In the 12 months to February, most of the increase in employment was among men aged 25 and older, up 91,000 or 1.1%. These gains were entirely in full-time work.
Employment in Alberta fell by 14,000 in February, pushing the unemployment rate in the province up 0.8 percentage points to 5.3%, the highest since September 2011. Employment losses were in a number of industries, most notably retail and wholesale trade; natural resources; professional, scientific and technical services; as well as manufacturing. In the province's natural resources sector, employment has decreased by 20,000 (-11.0%) since the most recent peak in September 2014.
In Nova Scotia, employment fell by 4,400 and the unemployment rate increased 0.7 percentage points to 9.1%. Despite fewer people working in February, employment in the province was virtually unchanged on a year-over-year basis.
Employment in Newfoundland and Labrador declined by 3,000 in February, bringing losses over the past 12 months to 6,900 (-2.9%). In February, the unemployment rate in the province increased by 1.2 percentage points to 12.6%.
In Quebec, employment increased for the second consecutive month, up 17,000 in February and all in part-time work. In the 12 months to February, overall employment in the province increased by 44,000 or 1.1%. Despite more employment in February, the unemployment rate remained at 7.4% as more people participated in the labour force.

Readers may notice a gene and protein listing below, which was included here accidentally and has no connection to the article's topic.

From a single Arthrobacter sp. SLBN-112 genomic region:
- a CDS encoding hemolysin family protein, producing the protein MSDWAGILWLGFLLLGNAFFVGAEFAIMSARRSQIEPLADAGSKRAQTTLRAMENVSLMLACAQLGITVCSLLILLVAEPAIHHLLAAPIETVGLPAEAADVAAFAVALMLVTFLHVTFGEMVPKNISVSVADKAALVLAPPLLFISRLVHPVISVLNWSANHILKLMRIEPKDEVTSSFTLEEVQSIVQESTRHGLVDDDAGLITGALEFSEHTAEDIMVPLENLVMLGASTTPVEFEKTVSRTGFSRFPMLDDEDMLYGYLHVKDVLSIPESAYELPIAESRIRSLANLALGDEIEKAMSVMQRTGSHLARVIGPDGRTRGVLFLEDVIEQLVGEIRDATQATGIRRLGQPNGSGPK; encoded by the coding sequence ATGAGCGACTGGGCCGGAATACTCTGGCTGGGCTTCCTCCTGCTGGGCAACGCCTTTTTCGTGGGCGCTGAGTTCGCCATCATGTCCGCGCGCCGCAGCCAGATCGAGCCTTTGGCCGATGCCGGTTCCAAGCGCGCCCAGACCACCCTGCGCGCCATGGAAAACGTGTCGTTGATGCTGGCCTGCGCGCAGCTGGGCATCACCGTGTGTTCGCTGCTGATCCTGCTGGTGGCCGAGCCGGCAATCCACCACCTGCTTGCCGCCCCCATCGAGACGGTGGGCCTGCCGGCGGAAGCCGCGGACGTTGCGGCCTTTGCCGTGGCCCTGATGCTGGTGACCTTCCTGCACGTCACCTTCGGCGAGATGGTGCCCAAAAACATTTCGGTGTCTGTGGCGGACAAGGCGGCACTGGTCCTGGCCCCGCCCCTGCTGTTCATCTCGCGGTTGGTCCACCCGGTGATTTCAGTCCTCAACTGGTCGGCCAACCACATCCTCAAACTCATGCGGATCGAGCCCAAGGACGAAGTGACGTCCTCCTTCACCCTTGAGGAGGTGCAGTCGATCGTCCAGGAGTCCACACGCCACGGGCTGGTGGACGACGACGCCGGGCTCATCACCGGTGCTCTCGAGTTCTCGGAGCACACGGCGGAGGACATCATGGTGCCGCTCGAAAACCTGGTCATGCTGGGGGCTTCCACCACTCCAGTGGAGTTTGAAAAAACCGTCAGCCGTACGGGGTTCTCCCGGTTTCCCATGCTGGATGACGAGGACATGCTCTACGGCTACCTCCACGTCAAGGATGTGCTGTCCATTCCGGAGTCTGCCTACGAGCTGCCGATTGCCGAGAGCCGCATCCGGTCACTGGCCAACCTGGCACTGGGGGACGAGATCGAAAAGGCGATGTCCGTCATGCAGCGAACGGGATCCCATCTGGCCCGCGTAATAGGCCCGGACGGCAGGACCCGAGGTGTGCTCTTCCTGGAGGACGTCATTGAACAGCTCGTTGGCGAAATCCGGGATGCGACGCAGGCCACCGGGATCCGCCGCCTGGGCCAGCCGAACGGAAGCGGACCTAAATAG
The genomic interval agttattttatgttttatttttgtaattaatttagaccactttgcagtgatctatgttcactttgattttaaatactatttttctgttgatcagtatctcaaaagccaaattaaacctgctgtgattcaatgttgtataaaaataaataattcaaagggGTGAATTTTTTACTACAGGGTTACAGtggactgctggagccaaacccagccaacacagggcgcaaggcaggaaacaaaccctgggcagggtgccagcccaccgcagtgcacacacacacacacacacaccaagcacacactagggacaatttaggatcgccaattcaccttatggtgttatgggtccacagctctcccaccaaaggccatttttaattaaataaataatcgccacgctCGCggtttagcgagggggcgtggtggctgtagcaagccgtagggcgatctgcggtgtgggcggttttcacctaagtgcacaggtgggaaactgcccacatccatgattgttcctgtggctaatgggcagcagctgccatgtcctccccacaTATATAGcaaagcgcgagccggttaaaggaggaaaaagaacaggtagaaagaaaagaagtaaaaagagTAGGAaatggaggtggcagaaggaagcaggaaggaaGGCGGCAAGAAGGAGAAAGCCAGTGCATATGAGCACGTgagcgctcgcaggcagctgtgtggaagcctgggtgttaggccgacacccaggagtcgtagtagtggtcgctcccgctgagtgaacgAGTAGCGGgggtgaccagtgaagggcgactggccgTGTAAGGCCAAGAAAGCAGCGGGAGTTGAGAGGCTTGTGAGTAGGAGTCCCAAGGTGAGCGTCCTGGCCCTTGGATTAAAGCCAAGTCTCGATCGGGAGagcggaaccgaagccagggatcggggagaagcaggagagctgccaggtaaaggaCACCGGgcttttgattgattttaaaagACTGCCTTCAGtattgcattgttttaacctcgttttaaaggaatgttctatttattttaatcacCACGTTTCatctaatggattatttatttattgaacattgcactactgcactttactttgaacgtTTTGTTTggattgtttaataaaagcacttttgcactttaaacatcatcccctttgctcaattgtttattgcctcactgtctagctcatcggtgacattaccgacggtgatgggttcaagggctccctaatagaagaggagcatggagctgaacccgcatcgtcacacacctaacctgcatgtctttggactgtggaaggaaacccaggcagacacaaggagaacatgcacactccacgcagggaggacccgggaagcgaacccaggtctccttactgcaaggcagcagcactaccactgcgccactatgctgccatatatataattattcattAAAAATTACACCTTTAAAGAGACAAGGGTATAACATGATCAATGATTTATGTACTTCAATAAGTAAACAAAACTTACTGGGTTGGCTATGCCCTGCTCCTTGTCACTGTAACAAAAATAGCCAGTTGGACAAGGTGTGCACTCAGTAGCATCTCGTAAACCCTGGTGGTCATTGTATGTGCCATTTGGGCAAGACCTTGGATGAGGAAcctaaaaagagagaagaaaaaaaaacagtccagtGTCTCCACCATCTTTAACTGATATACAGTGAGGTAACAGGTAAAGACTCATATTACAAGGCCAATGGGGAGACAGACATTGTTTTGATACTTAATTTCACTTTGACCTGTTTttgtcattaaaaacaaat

In Ontario, gains in full-time employment were largely offset by declines in part-time work, leaving overall employment little changed. The unemployment rate in the province remained at 6.9%. Compared with a year earlier, employment increased by 39,000 or 0.6%.
Employment in the remaining provinces was little changed between January and February.
The number of people employed in manufacturing fell by 20,000 in February, the first decline since August 2014. The bulk of the losses in February occurred in Ontario and Alberta.
Employment in natural resources decreased by 17,000 in February, bringing losses over the past two months to 26,000 (-6.8%). Most of the declines for the month were in British Columbia and Alberta.